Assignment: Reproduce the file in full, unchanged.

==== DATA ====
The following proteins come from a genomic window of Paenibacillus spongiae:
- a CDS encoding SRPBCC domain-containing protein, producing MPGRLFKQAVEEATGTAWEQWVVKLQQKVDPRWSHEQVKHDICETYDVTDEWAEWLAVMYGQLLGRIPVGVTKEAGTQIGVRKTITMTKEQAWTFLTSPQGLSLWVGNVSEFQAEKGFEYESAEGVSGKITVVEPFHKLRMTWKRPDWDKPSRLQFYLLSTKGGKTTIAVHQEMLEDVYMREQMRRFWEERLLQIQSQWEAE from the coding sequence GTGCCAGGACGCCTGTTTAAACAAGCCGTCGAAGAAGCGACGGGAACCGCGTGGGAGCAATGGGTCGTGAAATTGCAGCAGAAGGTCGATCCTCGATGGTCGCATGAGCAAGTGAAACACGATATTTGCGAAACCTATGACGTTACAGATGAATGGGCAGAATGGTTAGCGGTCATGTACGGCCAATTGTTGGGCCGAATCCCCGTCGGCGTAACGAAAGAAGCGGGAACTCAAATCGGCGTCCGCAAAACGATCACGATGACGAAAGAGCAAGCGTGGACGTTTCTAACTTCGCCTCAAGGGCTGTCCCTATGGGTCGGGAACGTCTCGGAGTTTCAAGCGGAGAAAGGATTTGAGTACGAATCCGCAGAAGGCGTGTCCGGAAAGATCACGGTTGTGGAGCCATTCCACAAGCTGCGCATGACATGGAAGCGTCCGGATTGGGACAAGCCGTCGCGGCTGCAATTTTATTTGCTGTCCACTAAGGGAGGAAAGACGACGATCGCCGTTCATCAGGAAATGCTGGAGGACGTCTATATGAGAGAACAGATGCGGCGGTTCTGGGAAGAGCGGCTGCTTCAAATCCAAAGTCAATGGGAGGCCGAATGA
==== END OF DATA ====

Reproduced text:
The following proteins come from a genomic window of Paenibacillus spongiae:
- a CDS encoding SRPBCC domain-containing protein, producing MPGRLFKQAVEEATGTAWEQWVVKLQQKVDPRWSHEQVKHDICETYDVTDEWAEWLAVMYGQLLGRIPVGVTKEAGTQIGVRKTITMTKEQAWTFLTSPQGLSLWVGNVSEFQAEKGFEYESAEGVSGKITVVEPFHKLRMTWKRPDWDKPSRLQFYLLSTKGGKTTIAVHQEMLEDVYMREQMRRFWEERLLQIQSQWEAE from the coding sequence GTGCCAGGACGCCTGTTTAAACAAGCCGTCGAAGAAGCGACGGGAACCGCGTGGGAGCAATGGGTCGTGAAATTGCAGCAGAAGGTCGATCCTCGATGGTCGCATGAGCAAGTGAAACACGATATTTGCGAAACCTATGACGTTACAGATGAATGGGCAGAATGGTTAGCGGTCATGTACGGCCAATTGTTGGGCCGAATCCCCGTCGGCGTAACGAAAGAAGCGGGAACTCAAATCGGCGTCCGCAAAACGATCACGATGACGAAAGAGCAAGCGTGGACGTTTCTAACTTCGCCTCAAGGGCTGTCCCTATGGGTCGGGAACGTCTCGGAGTTTCAAGCGGAGAAAGGATTTGAGTACGAATCCGCAGAAGGCGTGTCCGGAAAGATCACGGTTGTGGAGCCATTCCACAAGCTGCGCATGACATGGAAGCGTCCGGATTGGGACAAGCCGTCGCGGCTGCAATTTTATTTGCTGTCCACTAAGGGAGGAAAGACGACGATCGCCGTTCATCAGGAAATGCTGGAGGACGTCTATATGAGAGAACAGATGCGGCGGTTCTGGGAAGAGCGGCTGCTTCAAATCCAAAGTCAATGGGAGGCCGAATGA